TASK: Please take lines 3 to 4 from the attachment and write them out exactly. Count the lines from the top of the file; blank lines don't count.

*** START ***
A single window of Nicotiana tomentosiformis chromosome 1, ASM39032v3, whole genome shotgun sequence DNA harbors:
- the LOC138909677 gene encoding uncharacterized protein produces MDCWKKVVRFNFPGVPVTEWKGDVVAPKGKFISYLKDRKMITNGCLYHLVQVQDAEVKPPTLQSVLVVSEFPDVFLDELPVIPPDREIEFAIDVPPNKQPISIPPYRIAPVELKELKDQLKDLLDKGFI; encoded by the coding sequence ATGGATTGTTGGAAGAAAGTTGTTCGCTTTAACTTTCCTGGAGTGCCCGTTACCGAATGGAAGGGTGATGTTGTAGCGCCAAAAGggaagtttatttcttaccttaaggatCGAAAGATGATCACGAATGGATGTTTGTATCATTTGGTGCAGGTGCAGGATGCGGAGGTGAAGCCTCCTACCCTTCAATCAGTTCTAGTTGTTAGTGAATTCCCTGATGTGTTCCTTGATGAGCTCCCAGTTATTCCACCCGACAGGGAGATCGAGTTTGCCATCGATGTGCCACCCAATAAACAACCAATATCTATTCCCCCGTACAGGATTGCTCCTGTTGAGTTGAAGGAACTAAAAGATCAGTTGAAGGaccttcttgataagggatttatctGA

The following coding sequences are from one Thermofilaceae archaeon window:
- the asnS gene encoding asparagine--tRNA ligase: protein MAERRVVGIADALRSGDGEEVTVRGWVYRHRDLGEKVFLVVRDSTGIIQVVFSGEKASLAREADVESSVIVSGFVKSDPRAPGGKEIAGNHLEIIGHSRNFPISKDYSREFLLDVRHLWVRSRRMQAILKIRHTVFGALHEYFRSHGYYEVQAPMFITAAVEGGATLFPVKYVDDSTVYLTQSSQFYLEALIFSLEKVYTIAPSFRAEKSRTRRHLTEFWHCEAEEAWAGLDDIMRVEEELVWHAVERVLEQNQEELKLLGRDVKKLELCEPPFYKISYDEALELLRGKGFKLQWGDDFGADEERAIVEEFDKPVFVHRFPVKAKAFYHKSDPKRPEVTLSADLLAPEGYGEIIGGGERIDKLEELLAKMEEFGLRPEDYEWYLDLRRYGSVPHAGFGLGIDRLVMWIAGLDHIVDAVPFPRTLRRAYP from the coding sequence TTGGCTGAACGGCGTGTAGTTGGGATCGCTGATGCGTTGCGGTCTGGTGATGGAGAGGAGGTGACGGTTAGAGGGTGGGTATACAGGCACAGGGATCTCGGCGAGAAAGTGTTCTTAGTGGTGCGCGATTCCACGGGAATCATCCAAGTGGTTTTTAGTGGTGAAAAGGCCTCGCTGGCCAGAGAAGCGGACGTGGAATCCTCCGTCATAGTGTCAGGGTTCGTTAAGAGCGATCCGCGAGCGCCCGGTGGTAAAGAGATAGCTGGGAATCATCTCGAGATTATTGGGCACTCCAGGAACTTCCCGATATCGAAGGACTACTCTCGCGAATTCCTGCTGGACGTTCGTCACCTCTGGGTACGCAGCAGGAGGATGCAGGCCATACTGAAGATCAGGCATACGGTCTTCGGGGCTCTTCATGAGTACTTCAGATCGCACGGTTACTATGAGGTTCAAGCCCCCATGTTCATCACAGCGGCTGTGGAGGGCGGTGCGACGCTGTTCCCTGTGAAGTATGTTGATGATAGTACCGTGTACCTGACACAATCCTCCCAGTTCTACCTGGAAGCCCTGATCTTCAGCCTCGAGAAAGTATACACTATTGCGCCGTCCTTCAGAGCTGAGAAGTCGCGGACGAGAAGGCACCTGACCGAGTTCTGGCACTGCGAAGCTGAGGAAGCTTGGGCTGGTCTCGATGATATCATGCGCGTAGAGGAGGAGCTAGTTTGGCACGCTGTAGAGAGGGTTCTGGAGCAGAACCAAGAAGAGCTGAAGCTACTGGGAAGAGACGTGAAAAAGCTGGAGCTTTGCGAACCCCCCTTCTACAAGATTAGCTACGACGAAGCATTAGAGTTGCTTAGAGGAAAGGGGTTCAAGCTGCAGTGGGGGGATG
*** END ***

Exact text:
The following coding sequences are from one Thermofilaceae archaeon window:
- the asnS gene encoding asparagine--tRNA ligase: protein MAERRVVGIADALRSGDGEEVTVRGWVYRHRDLGEKVFLVVRDSTGIIQVVFSGEKASLAREADVESSVIVSGFVKSDPRAPGGKEIAGNHLEIIGHSRNFPISKDYSREFLLDVRHLWVRSRRMQAILKIRHTVFGALHEYFRSHGYYEVQAPMFITAAVEGGATLFPVKYVDDSTVYLTQSSQFYLEALIFSLEKVYTIAPSFRAEKSRTRRHLTEFWHCEAEEAWAGLDDIMRVEEELVWHAVERVLEQNQEELKLLGRDVKKLELCEPPFYKISYDEALELLRGKGFKLQWGDDFGADEERAIVEEFDKPVFVHRFPVKAKAFYHKSDPKRPEVTLSADLLAPEGYGEIIGGGERIDKLEELLAKMEEFGLRPEDYEWYLDLRRYGSVPHAGFGLGIDRLVMWIAGLDHIVDAVPFPRTLRRAYP from the coding sequence TTGGCTGAACGGCGTGTAGTTGGGATCGCTGATGCGTTGCGGTCTGGTGATGGAGAGGAGGTGACGGTTAGAGGGTGGGTATACAGGCACAGGGATCTCGGCGAGAAAGTGTTCTTAGTGGTGCGCGATTCCACGGGAATCATCCAAGTGGTTTTTAGTGGTGAAAAGGCCTCGCTGGCCAGAGAAGCGGACGTGGAATCCTCCGTCATAGTGTCAGGGTTCGTTAAGAGCGATCCGCGAGCGCCCGGTGGTAAAGAGATAGCTGGGAATCATCTCGAGATTATTGGGCACTCCAGGAACTTCCCGATATCGAAGGACTACTCTCGCGAATTCCTGCTGGACGTTCGTCACCTCTGGGTACGCAGCAGGAGGATGCAGGCCATACTGAAGATCAGGCATACGGTCTTCGGGGCTCTTCATGAGTACTTCAGATCGCACGGTTACTATGAGGTTCAAGCCCCCATGTTCATCACAGCGGCTGTGGAGGGCGGTGCGACGCTGTTCCCTGTGAAGTATGTTGATGATAGTACCGTGTACCTGACACAATCCTCCCAGTTCTACCTGGAAGCCCTGATCTTCAGCCTCGAGAAAGTATACACTATTGCGCCGTCCTTCAGAGCTGAGAAGTCGCGGACGAGAAGGCACCTGACCGAGTTCTGGCACTGCGAAGCTGAGGAAGCTTGGGCTGGTCTCGATGATATCATGCGCGTAGAGGAGGAGCTAGTTTGGCACGCTGTAGAGAGGGTTCTGGAGCAGAACCAAGAAGAGCTGAAGCTACTGGGAAGAGACGTGAAAAAGCTGGAGCTTTGCGAACCCCCCTTCTACAAGATTAGCTACGACGAAGCATTAGAGTTGCTTAGAGGAAAGGGGTTCAAGCTGCAGTGGGGGGATG